In Massachusetts, the town of Winchester has become synonymous with excellence in education. The town’s public schools regularly rank highly in educational achievement, and students get impressively advanced scores on the MCAS exam. Much of that achievement is thanks to an incredibly dedicated, supportive community with a strong commitment to the schools.
“I think that one of the things that really makes the system so great is the partnership between all of the stakeholders,” says Jennifer Elineema, assistant superintendant for Winchester Schools. “When everyone’s that dedicated—the town, the parents, the educators—I think that’s what continues to make it work here.”
Parents, teachers, government officials, and even residents without children support a strong school system, doing things like fundraising, volunteering, and backing an extensive, three-year, $129.9 million renovation project for its high school.
“It’s the biggest capital project that the town has ever undertaken,” says Jennifer Wilson, chair of the board of selectmen. But it’s not just the schools that benefit from Winchester’s strong sense of community. “It is a very active and engaged citizenry,” Wilson says. “I think people like the town and want to contribute to [it].”
One of those people is Carolyn Starrett, president of Sustainable Winchester, which tackles environmental issues like renewable energy, composting, and energy efficiency. The organization even founded the town’s farmers’ market.
“A lot of people kind of have stress around what’s happening with the planet, and they want to take action but they’rereally not sure what to do,” says Starrett. With that in mind, Sustainable Winchester and its volunteers have done things like help residents add solar panels to their homes and teach families how to measure and reduce their homes’ carbon footprints. Now, Sustainable Winchester is helping older adults get grant money to make energy efficiency improvements to their homes.
Highly literate and forward-thinking, Winchester finds ways to connect classrooms with nature. Nancy Lin pauses along a trail in the Middlesex Fells Reservation and kneels next to an old log. She wonders aloud, “What’s underneath it?” She turns it over and reveals a surprise: A red salamander whose hiding place has suddenly been exposed to the sunlight. A little girl squats nearby and gazes at the amphibian in hushed awe. Oh, the things you’ll learn and discover by turning over a log or a rock in the woods.
Lin is one of more than a dozen volunteer nature guides working with the organization Winchester Trails, an environmental education organization that considers “Nature as our classroom.”
“We really believe strongly that kids need to be outside,” says Lin, a certified professional wetland scientist working for the Massachusetts Department of Environmental Protection’s Wetlands and Waterways program, who manages its outreach, education, and training unit.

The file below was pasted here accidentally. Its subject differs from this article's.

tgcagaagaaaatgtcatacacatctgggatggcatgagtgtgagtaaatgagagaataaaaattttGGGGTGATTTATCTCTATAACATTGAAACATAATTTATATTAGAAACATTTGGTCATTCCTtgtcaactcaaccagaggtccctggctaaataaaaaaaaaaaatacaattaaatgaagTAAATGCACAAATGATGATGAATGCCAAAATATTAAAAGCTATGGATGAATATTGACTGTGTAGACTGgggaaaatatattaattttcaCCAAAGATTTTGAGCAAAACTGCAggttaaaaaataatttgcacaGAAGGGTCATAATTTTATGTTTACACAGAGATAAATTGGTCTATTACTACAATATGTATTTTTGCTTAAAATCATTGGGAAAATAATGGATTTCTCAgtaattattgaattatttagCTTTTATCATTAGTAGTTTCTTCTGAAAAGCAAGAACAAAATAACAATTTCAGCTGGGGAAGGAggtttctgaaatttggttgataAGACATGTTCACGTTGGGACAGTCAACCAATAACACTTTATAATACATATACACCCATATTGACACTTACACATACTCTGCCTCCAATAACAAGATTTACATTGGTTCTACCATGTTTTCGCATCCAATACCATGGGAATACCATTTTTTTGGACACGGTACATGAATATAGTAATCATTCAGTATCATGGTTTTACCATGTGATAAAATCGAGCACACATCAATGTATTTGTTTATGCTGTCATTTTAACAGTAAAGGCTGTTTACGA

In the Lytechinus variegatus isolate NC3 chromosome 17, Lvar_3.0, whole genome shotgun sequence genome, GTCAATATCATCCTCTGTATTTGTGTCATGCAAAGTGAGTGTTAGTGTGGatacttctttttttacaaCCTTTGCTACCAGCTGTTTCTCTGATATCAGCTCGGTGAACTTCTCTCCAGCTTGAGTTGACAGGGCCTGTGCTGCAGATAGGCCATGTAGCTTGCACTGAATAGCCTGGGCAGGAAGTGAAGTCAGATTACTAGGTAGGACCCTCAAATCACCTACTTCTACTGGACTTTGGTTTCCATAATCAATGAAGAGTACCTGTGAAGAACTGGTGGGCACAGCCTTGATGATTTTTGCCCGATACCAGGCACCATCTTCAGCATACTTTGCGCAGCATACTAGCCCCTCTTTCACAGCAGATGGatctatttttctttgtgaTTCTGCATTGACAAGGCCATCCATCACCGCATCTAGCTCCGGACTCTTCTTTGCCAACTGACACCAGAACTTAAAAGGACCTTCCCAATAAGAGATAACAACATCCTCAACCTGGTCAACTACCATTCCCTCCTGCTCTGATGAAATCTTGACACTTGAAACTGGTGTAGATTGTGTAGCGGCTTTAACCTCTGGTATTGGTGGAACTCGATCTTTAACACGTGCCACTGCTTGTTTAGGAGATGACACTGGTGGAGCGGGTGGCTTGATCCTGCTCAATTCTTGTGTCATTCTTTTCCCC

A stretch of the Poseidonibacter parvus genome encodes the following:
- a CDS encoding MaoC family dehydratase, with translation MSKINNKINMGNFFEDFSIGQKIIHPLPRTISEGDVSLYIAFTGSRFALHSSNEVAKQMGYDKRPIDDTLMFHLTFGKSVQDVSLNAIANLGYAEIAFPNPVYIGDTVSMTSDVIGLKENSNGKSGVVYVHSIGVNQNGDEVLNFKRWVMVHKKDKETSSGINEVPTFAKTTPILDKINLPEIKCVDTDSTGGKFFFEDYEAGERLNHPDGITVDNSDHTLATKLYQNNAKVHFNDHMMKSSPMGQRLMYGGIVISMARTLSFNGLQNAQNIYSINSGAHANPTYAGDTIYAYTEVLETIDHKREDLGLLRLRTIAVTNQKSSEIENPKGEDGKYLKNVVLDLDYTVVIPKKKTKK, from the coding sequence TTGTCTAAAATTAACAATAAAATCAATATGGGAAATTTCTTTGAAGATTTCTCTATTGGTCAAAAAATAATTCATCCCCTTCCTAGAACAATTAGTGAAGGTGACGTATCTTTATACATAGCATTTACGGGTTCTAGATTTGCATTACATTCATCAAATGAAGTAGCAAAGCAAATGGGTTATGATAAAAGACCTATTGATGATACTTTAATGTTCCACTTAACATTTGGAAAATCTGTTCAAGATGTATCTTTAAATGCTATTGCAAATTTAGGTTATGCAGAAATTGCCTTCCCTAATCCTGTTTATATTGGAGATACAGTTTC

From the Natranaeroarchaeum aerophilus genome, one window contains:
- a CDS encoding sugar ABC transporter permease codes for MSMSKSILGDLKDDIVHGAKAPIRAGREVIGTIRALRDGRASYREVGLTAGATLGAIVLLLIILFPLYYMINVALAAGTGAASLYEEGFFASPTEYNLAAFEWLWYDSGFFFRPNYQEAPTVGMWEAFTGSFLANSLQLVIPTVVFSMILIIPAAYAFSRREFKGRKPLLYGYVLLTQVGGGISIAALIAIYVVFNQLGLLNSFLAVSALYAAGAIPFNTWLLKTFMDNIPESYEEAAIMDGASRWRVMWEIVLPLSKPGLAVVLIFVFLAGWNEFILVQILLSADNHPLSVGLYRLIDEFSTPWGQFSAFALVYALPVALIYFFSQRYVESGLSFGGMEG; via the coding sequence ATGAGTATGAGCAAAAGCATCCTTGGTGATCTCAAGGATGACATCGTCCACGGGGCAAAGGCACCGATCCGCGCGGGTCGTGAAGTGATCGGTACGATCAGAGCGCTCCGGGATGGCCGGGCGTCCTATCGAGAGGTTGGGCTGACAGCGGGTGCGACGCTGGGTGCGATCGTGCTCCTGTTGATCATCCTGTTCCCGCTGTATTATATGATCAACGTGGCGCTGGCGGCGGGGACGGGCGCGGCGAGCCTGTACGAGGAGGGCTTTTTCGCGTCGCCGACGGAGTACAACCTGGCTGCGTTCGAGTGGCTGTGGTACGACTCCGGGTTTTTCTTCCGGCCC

Winchester Trails leads fourth and fifth graders from Winchester schools on 2.5-hours-long nature walks through the Middlesex Fells. During these walks, students can actually see, smell, feel, and touch the natural world around them— taking what they learn in the classroom outdoors. “We take a lot of the stuff that’s out there and tie it into the curriculum,” Lin says.
A white pine tree, for instance, offers lessons in history, biology, social studies, and environmental science when Lin shows them how to tell its age by counting its whorls of branches. She points out that there’s more space between some branches than others, revealing good years when the tree grew a lot, and not-so-good years when it didn’t grow much at all. Students learn how Native Americans once brewed vitamin C-rich white pine needles to make tea. They also receive history and botany lessons while examining garlic mustard—an invasive plant species brought from overseas by the colonists. Lin explains how it uses “underground chemical warfare” to kill beneficial bacteria and fungi that trees need to survive.
It’s so important for education to be “applicable, real world, and at a level where students can touch, do, and experience [things],” says Jennifer Elineema, assistant superintendent for Winchester schools. “We can study all of these different things about ecosystems, nature, science, or biology in the classroom, but what we really want to do is see it in action.”
Now, Winchester Trails and the Winchester schools are expanding their 45- year partnership by adding Schoolyard Nature Walks for first, second, and third graders, who will venture into their own schoolyards to discover what’s waiting right outside their classroom door. “We are really excited about this enriched partnership because it will help the kids learn important observation and journaling concepts early in their development,” Lin says, adding that they’re also looking for more volunteers to help make the program even more robust.
“I love working with kids and believe that there is nothing like getting them outside and inspired by nature,” Lin says. “There is still so much to learn, and they need someone to show them.” winchestertrails.org